There’s so much to be angry about–despairing about, frustrated about–in these days. Why not stage your own protest? Begin with Black Friday and the Christmas/Yule holidays that approach.

Protest the Big Corporations and the 1% by buying your gifts from small stores, from Makers and Creators, people who lovingly craft items of beauty and usefulness.

Protest the racists and white nationalists who have been crawling out of the woodwork by buying your gifts from businesses owned and operated by people of color.

Protest the sexism and predation of the patriarchs by buying your gifts from women-run businesses.

Protest the consumerism of the season by taking your loved ones out to eat at local restaurants run by women, or people of color, or immigrants.

Donate to an organization that causes good things to happen in the world by donating to a cause that stands in the face of that which causes you pain. Donate in the names of your loved ones and make that a gift. Sit together at the Thanksgiving tables and talk about what organizations you as a community/family/tribe can contribute to together.

Volunteer, donate your time, take the little ones on a nature walk, or color together. Play games together. Make art. Write stories and poems together.

Share your dreams and your hopes with each other. Read each other your favorite poems. Tell stories. Listen. Make this coming holiday season about connection, about working together to create the future we envision.

In our family, the children have certain expectations of particular gifts, and we will probably fulfill certain of their desires, but I want to do it in the context of open awareness of who and what we support.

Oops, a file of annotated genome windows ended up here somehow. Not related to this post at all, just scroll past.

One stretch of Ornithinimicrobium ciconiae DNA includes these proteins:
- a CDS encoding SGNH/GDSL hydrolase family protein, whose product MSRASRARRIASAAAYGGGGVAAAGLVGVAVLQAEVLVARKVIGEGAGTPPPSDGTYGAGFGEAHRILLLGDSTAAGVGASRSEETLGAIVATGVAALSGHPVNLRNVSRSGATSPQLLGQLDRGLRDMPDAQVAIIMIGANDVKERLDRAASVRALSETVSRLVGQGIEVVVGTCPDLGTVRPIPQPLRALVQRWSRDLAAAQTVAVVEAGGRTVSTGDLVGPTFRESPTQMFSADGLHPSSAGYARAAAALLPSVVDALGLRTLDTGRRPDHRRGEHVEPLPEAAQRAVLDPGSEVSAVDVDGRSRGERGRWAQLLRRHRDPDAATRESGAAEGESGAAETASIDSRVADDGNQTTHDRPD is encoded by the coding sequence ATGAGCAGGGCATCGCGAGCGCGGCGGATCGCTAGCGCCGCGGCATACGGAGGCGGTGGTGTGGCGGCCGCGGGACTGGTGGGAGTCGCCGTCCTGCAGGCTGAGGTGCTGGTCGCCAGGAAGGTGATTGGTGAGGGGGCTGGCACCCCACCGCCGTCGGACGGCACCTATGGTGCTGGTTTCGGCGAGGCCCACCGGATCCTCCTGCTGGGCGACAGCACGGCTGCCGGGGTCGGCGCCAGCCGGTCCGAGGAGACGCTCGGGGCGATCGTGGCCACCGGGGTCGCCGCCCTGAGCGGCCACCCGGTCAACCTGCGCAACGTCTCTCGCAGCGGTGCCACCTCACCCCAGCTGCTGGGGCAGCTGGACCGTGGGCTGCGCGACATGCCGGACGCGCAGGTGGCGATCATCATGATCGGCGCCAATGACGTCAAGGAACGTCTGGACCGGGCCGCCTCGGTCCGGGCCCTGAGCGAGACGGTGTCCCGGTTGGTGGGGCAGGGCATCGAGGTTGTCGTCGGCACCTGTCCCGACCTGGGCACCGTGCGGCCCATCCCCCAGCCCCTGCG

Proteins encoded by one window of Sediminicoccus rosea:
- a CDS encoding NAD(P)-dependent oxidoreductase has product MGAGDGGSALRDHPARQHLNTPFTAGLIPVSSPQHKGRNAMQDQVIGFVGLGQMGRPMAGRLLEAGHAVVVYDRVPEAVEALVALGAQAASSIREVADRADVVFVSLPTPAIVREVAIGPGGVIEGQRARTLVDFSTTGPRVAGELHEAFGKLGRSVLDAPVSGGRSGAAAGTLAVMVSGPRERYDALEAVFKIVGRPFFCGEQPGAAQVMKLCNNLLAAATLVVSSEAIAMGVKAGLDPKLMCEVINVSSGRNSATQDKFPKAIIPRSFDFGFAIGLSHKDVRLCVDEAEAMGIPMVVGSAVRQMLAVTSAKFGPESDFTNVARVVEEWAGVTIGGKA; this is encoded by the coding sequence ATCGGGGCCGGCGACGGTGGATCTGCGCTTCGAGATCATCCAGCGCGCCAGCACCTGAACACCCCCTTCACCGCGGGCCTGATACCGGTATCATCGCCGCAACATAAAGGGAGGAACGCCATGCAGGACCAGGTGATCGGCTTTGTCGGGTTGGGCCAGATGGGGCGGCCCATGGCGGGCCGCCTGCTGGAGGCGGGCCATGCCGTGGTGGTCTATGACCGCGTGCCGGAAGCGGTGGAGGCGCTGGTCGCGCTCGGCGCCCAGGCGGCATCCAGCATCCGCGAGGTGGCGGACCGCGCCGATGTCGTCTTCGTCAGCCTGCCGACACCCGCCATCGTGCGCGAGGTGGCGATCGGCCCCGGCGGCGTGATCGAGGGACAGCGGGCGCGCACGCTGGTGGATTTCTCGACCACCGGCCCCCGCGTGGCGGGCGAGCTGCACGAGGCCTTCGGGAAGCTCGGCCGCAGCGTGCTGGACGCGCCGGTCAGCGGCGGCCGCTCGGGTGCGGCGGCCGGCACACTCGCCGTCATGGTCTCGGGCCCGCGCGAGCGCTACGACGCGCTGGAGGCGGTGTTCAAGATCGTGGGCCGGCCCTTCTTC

We do not have to be slaves to the machine.

A Thousand Shades of Blue


The Hans Herr House, from a couple years ago. Blue sky.

This is the first of two posts today.

Today’s prompt is to write a preface poem.

To write a poem is to shapeshift,
to become spider, who anchors her line
upon a slender twig high in the sycamore,
then casts herself forth upon air
to float earthward, supported only
by the capricious air and the line
of her own making, trusting to its strength,
trusting that her web will travel from Point A
to Point B in the most efficient line possible.


I wrote this last year on this day, on my Facebook page. Let’s keep looking for those doors. And I think about that line I wrote in the poem yesterday about God being a Mother who opens our doors. She helps us find the new ones, too.

“This morning, I feel as though a door has opened wide within me. It’s like those dreams, where I am wandering through Grandma’s old Victorian house, and opening doors I never noticed before, and finding rooms I have never seen. Suddenly, in a dark inner corner that I thought led to a dead end, I have found a new door, cobweb-covered and enshadowed, with deep green paint beneath the dust. And behind the door, a thousand shades of blue.

“Walk through the shadows to find the next Yes.

“Of course, this doesn’t change the world. But it does en-courage me to step forward. Let’s all take hands as we find our new doors, our new steps forward into darkness and light.”


Gratitude List:
1. La Luna
2. Los gatos
3. Pumpkin pie and pumpkin roll
4. My sweet snuggly kiddos